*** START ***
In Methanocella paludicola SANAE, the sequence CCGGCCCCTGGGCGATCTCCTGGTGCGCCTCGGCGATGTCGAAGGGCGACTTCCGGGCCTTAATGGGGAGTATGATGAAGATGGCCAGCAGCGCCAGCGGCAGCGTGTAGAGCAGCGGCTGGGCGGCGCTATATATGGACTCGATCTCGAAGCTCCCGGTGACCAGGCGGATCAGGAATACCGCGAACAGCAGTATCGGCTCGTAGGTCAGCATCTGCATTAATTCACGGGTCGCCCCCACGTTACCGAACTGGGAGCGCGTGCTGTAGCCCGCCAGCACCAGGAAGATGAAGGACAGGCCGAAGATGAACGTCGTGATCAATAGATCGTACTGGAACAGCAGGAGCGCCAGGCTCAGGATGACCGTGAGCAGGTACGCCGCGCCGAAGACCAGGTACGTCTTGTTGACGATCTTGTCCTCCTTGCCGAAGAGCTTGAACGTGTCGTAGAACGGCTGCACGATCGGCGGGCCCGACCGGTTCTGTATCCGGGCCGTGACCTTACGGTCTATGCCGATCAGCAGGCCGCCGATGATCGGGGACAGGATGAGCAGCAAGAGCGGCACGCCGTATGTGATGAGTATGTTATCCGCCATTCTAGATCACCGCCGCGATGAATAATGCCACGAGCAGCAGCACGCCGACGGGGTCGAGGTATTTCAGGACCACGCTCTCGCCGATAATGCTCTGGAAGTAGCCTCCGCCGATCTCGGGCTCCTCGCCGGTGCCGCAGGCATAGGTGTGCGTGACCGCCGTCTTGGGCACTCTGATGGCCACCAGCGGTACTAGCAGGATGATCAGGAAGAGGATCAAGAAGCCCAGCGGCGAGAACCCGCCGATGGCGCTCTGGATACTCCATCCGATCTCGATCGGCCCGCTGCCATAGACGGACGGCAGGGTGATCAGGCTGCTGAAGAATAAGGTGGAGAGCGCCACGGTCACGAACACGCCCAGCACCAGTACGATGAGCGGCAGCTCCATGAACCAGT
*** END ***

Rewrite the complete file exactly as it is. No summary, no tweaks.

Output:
In Methanocella paludicola SANAE, the sequence CCGGCCCCTGGGCGATCTCCTGGTGCGCCTCGGCGATGTCGAAGGGCGACTTCCGGGCCTTAATGGGGAGTATGATGAAGATGGCCAGCAGCGCCAGCGGCAGCGTGTAGAGCAGCGGCTGGGCGGCGCTATATATGGACTCGATCTCGAAGCTCCCGGTGACCAGGCGGATCAGGAATACCGCGAACAGCAGTATCGGCTCGTAGGTCAGCATCTGCATTAATTCACGGGTCGCCCCCACGTTACCGAACTGGGAGCGCGTGCTGTAGCCCGCCAGCACCAGGAAGATGAAGGACAGGCCGAAGATGAACGTCGTGATCAATAGATCGTACTGGAACAGCAGGAGCGCCAGGCTCAGGATGACCGTGAGCAGGTACGCCGCGCCGAAGACCAGGTACGTCTTGTTGACGATCTTGTCCTCCTTGCCGAAGAGCTTGAACGTGTCGTAGAACGGCTGCACGATCGGCGGGCCCGACCGGTTCTGTATCCGGGCCGTGACCTTACGGTCTATGCCGATCAGCAGGCCGCCGATGATCGGGGACAGGATGAGCAGCAAGAGCGGCACGCCGTATGTGATGAGTATGTTATCCGCCATTCTAGATCACCGCCGCGATGAATAATGCCACGAGCAGCAGCACGCCGACGGGGTCGAGGTATTTCAGGACCACGCTCTCGCCGATAATGCTCTGGAAGTAGCCTCCGCCGATCTCGGGCTCCTCGCCGGTGCCGCAGGCATAGGTGTGCGTGACCGCCGTCTTGGGCACTCTGATGGCCACCAGCGGTACTAGCAGGATGATCAGGAAGAGGATCAAGAAGCCCAGCGGCGAGAACCCGCCGATGGCGCTCTGGATACTCCATCCGATCTCGATCGGCCCGCTGCCATAGACGGACGGCAGGGTGATCAGGCTGCTGAAGAATAAGGTGGAGAGCGCCACGGTCACGAACACGCCCAGCACCAGTACGATGAGCGGCAGCTCCATGAACCAGT